In her story “Miss Brill,” Katherine Mansfield offers a portrait of an elderly woman who has become detached from the reality of her current situation. As the world changes around her, Miss Brill tries to continue living as she had done years—or even decades—earlier. The story is told...
In her story “Miss Brill,” Katherine Mansfield offers a portrait of an elderly woman who has become detached from the reality of her current situation. As the world changes around her, Miss Brill tries to continue living as she had done years—or even decades—earlier. The story is told by a third-person narrator, who primarily speaks from the protagonist’s point of view. Most of the story’s action takes place in a park, the Jardins Publiques, where Miss Brill spends time every Sunday afternoon. Another setting is the small, furnished room where she lives. Her preparation to go out and her reactions upon returning to the room frame the action in the park.
One symbol of her unchanging ideas is the outmoded fur stole that she continues to wear when she goes out. The once-stylish fur, which she keeps in mothballs, is so old that its nose is dented; she does not realize that her imagined repair with wax will make it look grotesque. The idea of its providing warmth on a cool day also symbolizes the lack of companionship, as she directs her affection toward the long-dead fox.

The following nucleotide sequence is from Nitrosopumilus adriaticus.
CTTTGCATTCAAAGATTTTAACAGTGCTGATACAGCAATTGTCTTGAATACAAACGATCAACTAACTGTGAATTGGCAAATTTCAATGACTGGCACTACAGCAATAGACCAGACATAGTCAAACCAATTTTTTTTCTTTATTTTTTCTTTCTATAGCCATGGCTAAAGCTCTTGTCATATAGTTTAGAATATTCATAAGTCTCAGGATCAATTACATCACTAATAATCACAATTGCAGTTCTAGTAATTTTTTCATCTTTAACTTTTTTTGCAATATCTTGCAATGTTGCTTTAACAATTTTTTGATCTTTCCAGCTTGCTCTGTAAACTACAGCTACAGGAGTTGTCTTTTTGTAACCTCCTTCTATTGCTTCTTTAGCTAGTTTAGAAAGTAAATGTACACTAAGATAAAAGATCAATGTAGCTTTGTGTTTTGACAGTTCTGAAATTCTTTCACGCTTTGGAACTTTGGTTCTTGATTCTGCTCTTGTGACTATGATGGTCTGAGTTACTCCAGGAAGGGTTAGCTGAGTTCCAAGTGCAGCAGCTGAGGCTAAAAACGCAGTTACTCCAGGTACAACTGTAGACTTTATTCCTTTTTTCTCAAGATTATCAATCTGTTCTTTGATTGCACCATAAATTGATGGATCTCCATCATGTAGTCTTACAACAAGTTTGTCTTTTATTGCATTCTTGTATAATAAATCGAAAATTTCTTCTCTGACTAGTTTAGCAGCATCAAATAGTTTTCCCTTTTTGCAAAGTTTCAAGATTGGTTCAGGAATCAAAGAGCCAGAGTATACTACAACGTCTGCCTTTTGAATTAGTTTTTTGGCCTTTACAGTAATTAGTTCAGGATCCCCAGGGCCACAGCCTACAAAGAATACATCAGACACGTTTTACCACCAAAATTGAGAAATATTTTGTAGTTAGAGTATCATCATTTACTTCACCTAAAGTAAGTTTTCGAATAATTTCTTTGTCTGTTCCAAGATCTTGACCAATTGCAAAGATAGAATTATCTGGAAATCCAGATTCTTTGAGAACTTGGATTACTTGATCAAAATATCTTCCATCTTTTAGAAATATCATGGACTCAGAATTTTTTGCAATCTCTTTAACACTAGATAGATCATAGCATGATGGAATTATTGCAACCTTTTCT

In the park, Miss Brill’s thoughts further reveal the gap between her perceptions and the reality around her. Rather than converse with other park visitors, she listens to their conversation. Instead of being embarrassed at eavesdropping, she is proud that she is “quite expert” at listening to them and imagines that they do not notice how she “glanced, sideways.”
The elderly woman’s impressions are also false in failing to notice that she herself looks like the people whom she critically notices as having “something funny about … them.”
They were odd, silent, nearly all old, and from the way they stared they looked as though they'd just come from dark little rooms or even—even cupboards!
When Miss Brill does realize the falsity in her behavior, as she sits silently observing, she concludes that she is acting onstage rather than being part of the audience. She further imagines telling others that she is an actress and has been one “for a long time.”